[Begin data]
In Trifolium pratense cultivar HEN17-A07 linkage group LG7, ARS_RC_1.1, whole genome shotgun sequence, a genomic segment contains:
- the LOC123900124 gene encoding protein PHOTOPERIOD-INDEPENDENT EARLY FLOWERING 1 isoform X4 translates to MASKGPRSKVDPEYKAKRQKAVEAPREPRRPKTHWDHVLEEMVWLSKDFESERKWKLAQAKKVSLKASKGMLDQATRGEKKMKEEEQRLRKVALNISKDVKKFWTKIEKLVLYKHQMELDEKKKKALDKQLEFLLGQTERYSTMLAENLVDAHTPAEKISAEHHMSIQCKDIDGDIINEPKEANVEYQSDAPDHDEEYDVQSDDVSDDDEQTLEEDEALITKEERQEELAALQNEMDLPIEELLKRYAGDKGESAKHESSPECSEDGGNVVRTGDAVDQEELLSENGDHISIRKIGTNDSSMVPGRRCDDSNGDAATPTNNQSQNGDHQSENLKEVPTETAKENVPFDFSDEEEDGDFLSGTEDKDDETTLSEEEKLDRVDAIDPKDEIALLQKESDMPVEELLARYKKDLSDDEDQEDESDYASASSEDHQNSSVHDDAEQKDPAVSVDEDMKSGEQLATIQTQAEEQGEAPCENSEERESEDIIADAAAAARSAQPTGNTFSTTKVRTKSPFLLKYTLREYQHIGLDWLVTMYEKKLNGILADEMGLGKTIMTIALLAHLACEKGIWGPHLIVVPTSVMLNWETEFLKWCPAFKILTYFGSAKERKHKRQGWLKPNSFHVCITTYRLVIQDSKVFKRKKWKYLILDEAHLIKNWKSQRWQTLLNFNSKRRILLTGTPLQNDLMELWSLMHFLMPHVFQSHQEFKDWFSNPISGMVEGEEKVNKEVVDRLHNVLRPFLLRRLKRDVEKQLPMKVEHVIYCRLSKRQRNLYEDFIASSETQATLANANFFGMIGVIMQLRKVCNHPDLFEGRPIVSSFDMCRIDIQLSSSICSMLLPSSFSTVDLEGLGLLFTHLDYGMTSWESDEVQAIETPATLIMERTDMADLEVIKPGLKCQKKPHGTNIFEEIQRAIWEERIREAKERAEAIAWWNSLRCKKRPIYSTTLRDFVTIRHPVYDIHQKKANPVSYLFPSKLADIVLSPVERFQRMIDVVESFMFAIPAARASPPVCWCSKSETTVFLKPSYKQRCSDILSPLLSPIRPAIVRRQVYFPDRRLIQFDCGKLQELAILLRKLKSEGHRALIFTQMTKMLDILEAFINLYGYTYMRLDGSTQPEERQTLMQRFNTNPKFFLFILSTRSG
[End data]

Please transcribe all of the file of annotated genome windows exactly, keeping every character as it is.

In Trifolium pratense cultivar HEN17-A07 linkage group LG7, ARS_RC_1.1, whole genome shotgun sequence, a genomic segment contains:
- the LOC123900124 gene encoding protein PHOTOPERIOD-INDEPENDENT EARLY FLOWERING 1 isoform X4 translates to MASKGPRSKVDPEYKAKRQKAVEAPREPRRPKTHWDHVLEEMVWLSKDFESERKWKLAQAKKVSLKASKGMLDQATRGEKKMKEEEQRLRKVALNISKDVKKFWTKIEKLVLYKHQMELDEKKKKALDKQLEFLLGQTERYSTMLAENLVDAHTPAEKISAEHHMSIQCKDIDGDIINEPKEANVEYQSDAPDHDEEYDVQSDDVSDDDEQTLEEDEALITKEERQEELAALQNEMDLPIEELLKRYAGDKGESAKHESSPECSEDGGNVVRTGDAVDQEELLSENGDHISIRKIGTNDSSMVPGRRCDDSNGDAATPTNNQSQNGDHQSENLKEVPTETAKENVPFDFSDEEEDGDFLSGTEDKDDETTLSEEEKLDRVDAIDPKDEIALLQKESDMPVEELLARYKKDLSDDEDQEDESDYASASSEDHQNSSVHDDAEQKDPAVSVDEDMKSGEQLATIQTQAEEQGEAPCENSEERESEDIIADAAAAARSAQPTGNTFSTTKVRTKSPFLLKYTLREYQHIGLDWLVTMYEKKLNGILADEMGLGKTIMTIALLAHLACEKGIWGPHLIVVPTSVMLNWETEFLKWCPAFKILTYFGSAKERKHKRQGWLKPNSFHVCITTYRLVIQDSKVFKRKKWKYLILDEAHLIKNWKSQRWQTLLNFNSKRRILLTGTPLQNDLMELWSLMHFLMPHVFQSHQEFKDWFSNPISGMVEGEEKVNKEVVDRLHNVLRPFLLRRLKRDVEKQLPMKVEHVIYCRLSKRQRNLYEDFIASSETQATLANANFFGMIGVIMQLRKVCNHPDLFEGRPIVSSFDMCRIDIQLSSSICSMLLPSSFSTVDLEGLGLLFTHLDYGMTSWESDEVQAIETPATLIMERTDMADLEVIKPGLKCQKKPHGTNIFEEIQRAIWEERIREAKERAEAIAWWNSLRCKKRPIYSTTLRDFVTIRHPVYDIHQKKANPVSYLFPSKLADIVLSPVERFQRMIDVVESFMFAIPAARASPPVCWCSKSETTVFLKPSYKQRCSDILSPLLSPIRPAIVRRQVYFPDRRLIQFDCGKLQELAILLRKLKSEGHRALIFTQMTKMLDILEAFINLYGYTYMRLDGSTQPEERQTLMQRFNTNPKFFLFILSTRSG